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W. Eugene “Gene” Kleinbauer Dies

    W. Eugene Kleinbauer died in Bloomington, IN, where he had been professor of art history at Indiana University.  Though a Byzantinist, many considered him the father of art historiography in the United States While still a professor of art history at UCLA, Kleinbauer wrote Modern Perspectives in Western Art History, 1971, which would become the cornerstone survey of art history departments nationwide teaching art methods- and art-historiography classes.  It, and Udo Kultermann’s Geschichte der Kunstgeschichte (then only available in German) were the basis of this Dictionary of Art Historians founded in 1983.  Kleinbauer’s book created developmental history of art history in 105 pages with accompanying primary source texts and an introduction to each reading.  Many of these readings (all in English translation) were buried in obscure sources, if translated at all.  He grouped the methods of art history into “!ntrinsic Perspectives” (connoisseurship, formalism, iconology) and “Extrinsic Perspectives” (psychological approaches, Marxism and Geistesgeschichte) followed by primary examples of each.  Only Readings in Art History (1969) by Harold Spencer can be thought to have preceded this;  that work, however, did not attempt a history of the discipline.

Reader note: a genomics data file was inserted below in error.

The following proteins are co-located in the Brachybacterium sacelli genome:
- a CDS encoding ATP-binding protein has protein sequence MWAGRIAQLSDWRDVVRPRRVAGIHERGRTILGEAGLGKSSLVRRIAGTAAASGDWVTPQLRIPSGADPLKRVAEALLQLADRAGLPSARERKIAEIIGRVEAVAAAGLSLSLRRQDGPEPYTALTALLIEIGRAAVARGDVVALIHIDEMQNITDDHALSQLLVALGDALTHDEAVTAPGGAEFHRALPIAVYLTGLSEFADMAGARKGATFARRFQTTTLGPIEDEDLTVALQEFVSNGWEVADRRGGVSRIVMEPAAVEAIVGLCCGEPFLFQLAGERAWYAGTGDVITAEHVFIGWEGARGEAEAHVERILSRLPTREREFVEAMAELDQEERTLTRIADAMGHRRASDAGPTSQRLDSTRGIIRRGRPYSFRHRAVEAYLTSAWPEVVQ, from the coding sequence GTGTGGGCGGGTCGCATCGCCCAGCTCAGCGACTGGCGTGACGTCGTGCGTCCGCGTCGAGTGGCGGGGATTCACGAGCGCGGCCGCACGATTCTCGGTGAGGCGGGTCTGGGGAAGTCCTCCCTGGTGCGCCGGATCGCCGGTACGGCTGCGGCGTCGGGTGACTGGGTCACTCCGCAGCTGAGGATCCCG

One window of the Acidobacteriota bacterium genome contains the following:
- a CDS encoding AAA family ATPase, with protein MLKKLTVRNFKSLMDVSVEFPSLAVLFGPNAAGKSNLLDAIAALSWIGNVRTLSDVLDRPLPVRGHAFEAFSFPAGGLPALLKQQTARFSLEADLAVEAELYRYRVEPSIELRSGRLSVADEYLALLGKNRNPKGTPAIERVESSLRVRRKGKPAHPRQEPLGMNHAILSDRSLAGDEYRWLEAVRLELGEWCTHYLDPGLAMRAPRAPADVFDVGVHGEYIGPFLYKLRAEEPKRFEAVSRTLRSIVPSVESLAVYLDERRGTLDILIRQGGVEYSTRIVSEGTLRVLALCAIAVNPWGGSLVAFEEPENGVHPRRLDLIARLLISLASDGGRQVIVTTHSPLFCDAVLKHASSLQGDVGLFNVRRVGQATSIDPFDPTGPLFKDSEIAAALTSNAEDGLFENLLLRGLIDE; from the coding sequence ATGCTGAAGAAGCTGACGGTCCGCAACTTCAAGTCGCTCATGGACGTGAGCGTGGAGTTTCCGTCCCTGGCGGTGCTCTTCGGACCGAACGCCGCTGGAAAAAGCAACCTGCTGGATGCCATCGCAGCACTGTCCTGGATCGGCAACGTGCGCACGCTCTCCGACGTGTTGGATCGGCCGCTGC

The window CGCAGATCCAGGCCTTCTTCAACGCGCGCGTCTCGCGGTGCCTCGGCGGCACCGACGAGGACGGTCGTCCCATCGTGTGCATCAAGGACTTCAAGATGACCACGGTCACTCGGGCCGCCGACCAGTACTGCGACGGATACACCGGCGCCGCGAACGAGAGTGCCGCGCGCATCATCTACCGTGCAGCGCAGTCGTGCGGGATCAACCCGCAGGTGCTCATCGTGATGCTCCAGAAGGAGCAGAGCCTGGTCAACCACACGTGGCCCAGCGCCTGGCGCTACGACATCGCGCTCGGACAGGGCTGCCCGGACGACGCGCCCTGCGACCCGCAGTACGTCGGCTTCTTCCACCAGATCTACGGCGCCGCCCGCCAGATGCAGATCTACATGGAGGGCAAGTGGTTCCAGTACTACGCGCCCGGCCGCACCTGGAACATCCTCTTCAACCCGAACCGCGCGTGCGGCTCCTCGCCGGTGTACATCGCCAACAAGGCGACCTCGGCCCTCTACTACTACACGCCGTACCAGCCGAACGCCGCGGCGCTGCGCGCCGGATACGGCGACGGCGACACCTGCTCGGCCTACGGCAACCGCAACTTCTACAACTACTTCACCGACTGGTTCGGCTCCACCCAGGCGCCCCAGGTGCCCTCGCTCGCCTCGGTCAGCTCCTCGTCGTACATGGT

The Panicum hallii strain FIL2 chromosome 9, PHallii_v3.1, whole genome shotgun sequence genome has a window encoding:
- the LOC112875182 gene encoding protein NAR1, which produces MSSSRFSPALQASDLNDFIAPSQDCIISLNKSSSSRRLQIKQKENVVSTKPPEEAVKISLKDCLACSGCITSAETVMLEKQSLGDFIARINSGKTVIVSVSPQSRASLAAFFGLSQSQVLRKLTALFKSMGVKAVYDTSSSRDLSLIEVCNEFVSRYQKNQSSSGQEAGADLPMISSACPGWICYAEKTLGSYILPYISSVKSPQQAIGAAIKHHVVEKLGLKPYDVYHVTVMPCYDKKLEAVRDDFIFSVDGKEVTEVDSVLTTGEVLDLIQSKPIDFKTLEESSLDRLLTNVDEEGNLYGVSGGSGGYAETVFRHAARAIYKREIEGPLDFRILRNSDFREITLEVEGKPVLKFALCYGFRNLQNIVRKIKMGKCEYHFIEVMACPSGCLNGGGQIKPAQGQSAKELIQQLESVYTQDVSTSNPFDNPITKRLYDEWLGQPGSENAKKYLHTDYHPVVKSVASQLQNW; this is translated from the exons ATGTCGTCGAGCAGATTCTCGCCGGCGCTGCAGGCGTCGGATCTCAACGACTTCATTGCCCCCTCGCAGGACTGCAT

Kleinbauer’s second introductory text to art history, Research Guide to the History of Western Art, 1982, written together with Thomas Slavens, built on the earlier work, providing a tool for historiographc scholarship.  Since these, the field has blossomed for English-language scholars with a host of sources, translations, and essays.  

    Lee Sorensen, editor